Data from Laura Quittenden - Curated by Marshall Pearce - Last updated 30 November 2017
FOR YOUR PATIENT
Atrial Fibrillation (also called AF or AFib) is the most common heart rhythm disorder that can lead to stroke, blood clots, heart failure and other heart-related complications. Over 1 million people have been diagnosed with AF in the UK alone.
What causes Atrial Fibrillation?
- High blood pressure
- Heart valve disease
- Excess alcohol consumption
What are the symptoms of AF?
A normal heart rate should be regular and between 60 and 100 beats a minute whilst resting. In atrial fibrillation, the heart rate is irregular and can sometimes be very fast. In some cases, it can be higher than 100 beats a minute.
- Palpitations (being aware of your heart beat)
- Dizziness or feeling faint
- Shortness of breath
- However, some people only have some mild symptoms, while other people experience no symptoms at all.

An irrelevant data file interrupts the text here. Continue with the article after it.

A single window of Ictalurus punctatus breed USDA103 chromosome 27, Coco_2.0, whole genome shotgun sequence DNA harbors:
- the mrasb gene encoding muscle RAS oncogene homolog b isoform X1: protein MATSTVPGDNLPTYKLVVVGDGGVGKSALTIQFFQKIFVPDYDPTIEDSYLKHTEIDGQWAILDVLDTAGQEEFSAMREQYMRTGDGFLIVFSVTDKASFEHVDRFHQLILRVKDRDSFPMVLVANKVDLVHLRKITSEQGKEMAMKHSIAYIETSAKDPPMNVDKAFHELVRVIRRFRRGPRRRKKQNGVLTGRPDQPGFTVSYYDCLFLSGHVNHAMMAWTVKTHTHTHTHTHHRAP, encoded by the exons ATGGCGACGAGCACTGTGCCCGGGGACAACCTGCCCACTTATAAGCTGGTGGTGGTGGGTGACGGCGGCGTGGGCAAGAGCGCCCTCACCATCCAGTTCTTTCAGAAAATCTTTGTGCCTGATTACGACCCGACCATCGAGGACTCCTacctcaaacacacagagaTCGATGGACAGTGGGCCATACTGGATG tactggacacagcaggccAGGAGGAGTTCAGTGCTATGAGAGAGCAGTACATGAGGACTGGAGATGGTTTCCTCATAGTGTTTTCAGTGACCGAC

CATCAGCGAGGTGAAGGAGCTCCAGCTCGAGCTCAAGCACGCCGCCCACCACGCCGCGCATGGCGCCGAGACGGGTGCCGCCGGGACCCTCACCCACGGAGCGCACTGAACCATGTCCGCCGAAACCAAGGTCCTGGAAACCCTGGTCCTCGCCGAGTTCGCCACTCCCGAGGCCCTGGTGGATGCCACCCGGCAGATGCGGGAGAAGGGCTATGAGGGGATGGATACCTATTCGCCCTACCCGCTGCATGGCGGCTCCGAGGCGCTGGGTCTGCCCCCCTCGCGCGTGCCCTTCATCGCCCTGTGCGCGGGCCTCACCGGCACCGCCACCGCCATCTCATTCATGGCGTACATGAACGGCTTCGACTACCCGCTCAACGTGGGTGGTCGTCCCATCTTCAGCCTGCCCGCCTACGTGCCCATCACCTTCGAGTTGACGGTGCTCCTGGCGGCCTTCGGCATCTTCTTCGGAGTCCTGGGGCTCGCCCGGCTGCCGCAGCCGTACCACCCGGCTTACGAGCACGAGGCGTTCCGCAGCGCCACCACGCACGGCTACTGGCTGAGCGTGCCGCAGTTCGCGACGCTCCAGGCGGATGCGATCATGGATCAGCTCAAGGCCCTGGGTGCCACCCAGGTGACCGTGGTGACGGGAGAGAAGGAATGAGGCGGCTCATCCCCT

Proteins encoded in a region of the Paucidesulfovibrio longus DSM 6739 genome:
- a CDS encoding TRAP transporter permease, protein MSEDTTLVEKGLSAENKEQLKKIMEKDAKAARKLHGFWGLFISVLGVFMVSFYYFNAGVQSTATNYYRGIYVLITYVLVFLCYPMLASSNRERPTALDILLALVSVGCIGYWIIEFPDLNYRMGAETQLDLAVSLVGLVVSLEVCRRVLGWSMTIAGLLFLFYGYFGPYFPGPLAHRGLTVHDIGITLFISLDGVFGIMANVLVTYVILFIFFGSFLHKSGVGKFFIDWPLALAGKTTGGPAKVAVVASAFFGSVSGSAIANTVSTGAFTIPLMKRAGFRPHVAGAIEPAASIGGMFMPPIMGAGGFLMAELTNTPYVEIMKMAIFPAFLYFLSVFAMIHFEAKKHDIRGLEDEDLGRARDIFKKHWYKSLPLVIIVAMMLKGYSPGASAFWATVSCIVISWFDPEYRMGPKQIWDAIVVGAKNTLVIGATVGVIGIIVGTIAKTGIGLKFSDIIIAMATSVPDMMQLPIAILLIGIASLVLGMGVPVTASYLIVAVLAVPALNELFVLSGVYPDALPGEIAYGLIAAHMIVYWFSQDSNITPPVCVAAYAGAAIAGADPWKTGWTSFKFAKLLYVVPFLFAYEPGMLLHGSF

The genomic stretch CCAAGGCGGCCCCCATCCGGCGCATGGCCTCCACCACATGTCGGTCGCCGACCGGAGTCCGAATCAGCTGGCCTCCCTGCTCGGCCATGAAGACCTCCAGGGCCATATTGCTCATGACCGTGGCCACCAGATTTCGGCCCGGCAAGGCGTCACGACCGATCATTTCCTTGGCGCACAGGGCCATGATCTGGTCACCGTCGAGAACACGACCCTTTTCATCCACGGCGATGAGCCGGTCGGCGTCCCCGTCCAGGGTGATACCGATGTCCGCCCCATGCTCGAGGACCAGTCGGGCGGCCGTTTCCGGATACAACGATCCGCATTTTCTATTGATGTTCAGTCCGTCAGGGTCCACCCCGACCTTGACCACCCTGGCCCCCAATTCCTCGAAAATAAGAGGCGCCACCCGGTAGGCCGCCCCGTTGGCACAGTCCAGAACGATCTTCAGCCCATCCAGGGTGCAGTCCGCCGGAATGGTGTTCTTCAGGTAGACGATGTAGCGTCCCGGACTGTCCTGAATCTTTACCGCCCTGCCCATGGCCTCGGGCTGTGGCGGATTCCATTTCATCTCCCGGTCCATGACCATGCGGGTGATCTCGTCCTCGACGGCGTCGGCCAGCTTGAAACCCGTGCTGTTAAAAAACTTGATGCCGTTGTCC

Treating Atrial Fibrillation
Atrial fibrillation isn’t usually life threatening, but it can be uncomfortable and often requires treatment.
- Medication to prevent a stroke (people with AF are more at risk of having a stroke)
- Medication to control the heart rate or rhythm
- Cardioversion – where the heart is given a controlled electric shock to restore normal rhythCatheter ablation – where the area inside the heart that’s causing the abnormal heart rhythm is destroyed using radio frequency energy.
Did you know...
Acoording to the Arrhythmia Alliance:
- One in four people will develop AF; it affects an estimated 1.5 million across the UK and in excess of 16 million worldwide.
- AF can be detected cheaply and easily with a simple manual pulse check
- Every 15 seconds someone suffers an AF-related stroke, yet most can be prevented using appropriate anticoagulation therapy
- AF, and AF related illness, costs the NHS over £2.2 billion each year
Detect | AF with a simple pulse check
Protect | against AF-related stroke using anticoagulation therapy
Correct | the irregular rhythm with access to appropriate treatment
Perfect | the patient care pathway
Acute & Advanced Heart Failure Knowledge Centre